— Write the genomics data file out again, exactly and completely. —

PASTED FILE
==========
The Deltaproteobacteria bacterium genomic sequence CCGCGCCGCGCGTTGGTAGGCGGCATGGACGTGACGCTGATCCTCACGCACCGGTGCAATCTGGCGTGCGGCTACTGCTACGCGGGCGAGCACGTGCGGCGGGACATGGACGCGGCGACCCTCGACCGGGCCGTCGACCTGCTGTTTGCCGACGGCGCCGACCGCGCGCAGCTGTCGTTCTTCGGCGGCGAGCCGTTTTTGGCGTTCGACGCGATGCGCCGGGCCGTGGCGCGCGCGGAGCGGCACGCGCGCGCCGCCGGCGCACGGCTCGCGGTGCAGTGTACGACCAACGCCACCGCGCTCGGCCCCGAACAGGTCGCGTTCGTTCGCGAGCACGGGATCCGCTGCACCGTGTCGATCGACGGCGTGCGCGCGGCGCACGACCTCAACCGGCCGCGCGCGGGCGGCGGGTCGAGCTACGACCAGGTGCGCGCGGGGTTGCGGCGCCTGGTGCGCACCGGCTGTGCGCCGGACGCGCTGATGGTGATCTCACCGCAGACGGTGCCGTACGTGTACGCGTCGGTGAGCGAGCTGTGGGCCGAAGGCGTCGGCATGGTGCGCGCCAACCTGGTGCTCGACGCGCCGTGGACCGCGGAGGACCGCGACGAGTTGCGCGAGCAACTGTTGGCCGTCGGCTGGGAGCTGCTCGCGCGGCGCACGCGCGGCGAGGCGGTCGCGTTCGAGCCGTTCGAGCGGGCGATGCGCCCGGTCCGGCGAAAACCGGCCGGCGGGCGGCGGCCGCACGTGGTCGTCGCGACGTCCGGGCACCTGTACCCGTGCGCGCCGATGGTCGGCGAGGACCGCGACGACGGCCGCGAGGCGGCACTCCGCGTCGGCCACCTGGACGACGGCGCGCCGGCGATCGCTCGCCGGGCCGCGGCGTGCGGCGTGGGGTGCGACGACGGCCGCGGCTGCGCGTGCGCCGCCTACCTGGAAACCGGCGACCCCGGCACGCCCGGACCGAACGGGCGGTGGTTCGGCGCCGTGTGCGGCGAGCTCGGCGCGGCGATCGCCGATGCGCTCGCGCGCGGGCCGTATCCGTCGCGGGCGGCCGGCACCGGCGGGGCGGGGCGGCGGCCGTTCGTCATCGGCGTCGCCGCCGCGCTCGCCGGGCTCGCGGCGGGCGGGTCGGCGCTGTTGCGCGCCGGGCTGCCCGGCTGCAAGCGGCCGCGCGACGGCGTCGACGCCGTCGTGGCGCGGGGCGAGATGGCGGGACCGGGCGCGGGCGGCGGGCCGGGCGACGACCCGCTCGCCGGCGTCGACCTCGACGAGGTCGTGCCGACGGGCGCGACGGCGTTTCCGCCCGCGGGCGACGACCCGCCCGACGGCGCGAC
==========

The Deltaproteobacteria bacterium genomic sequence CCGCGCCGCGCGTTGGTAGGCGGCATGGACGTGACGCTGATCCTCACGCACCGGTGCAATCTGGCGTGCGGCTACTGCTACGCGGGCGAGCACGTGCGGCGGGACATGGACGCGGCGACCCTCGACCGGGCCGTCGACCTGCTGTTTGCCGACGGCGCCGACCGCGCGCAGCTGTCGTTCTTCGGCGGCGAGCCGTTTTTGGCGTTCGACGCGATGCGCCGGGCCGTGGCGCGCGCGGAGCGGCACGCGCGCGCCGCCGGCGCACGGCTCGCGGTGCAGTGTACGACCAACGCCACCGCGCTCGGCCCCGAACAGGTCGCGTTCGTTCGCGAGCACGGGATCCGCTGCACCGTGTCGATCGACGGCGTGCGCGCGGCGCACGACCTCAACCGGCCGCGCGCGGGCGGCGGGTCGAGCTACGACCAGGTGCGCGCGGGGTTGCGGCGCCTGGTGCGCACCGGCTGTGCGCCGGACGCGCTGATGGTGATCTCACCGCAGACGGTGCCGTACGTGTACGCGTCGGTGAGCGAGCTGTGGGCCGAAGGCGTCGGCATGGTGCGCGCCAACCTGGTGCTCGACGCGCCGTGGACCGCGGAGGACCGCGACGAGTTGCGCGAGCAACTGTTGGCCGTCGGCTGGGAGCTGCTCGCGCGGCGCACGCGCGGCGAGGCGGTCGCGTTCGAGCCGTTCGAGCGGGCGATGCGCCCGGTCCGGCGAAAACCGGCCGGCGGGCGGCGGCCGCACGTGGTCGTCGCGACGTCCGGGCACCTGTACCCGTGCGCGCCGATGGTCGGCGAGGACCGCGACGACGGCCGCGAGGCGGCACTCCGCGTCGGCCACCTGGACGACGGCGCGCCGGCGATCGCTCGCCGGGCCGCGGCGTGCGGCGTGGGGTGCGACGACGGCCGCGGCTGCGCGTGCGCCGCCTACCTGGAAACCGGCGACCCCGGCACGCCCGGACCGAACGGGCGGTGGTTCGGCGCCGTGTGCGGCGAGCTCGGCGCGGCGATCGCCGATGCGCTCGCGCGCGGGCCGTATCCGTCGCGGGCGGCCGGCACCGGCGGGGCGGGGCGGCGGCCGTTCGTCATCGGCGTCGCCGCCGCGCTCGCCGGGCTCGCGGCGGGCGGGTCGGCGCTGTTGCGCGCCGGGCTGCCCGGCTGCAAGCGGCCGCGCGACGGCGTCGACGCCGTCGTGGCGCGGGGCGAGATGGCGGGACCGGGCGCGGGCGGCGGGCCGGGCGACGACCCGCTCGCCGGCGTCGACCTCGACGAGGTCGTGCCGACGGGCGCGACGGCGTTTCCGCCCGCGGGCGACGACCCGCCCGACGGCGCGAC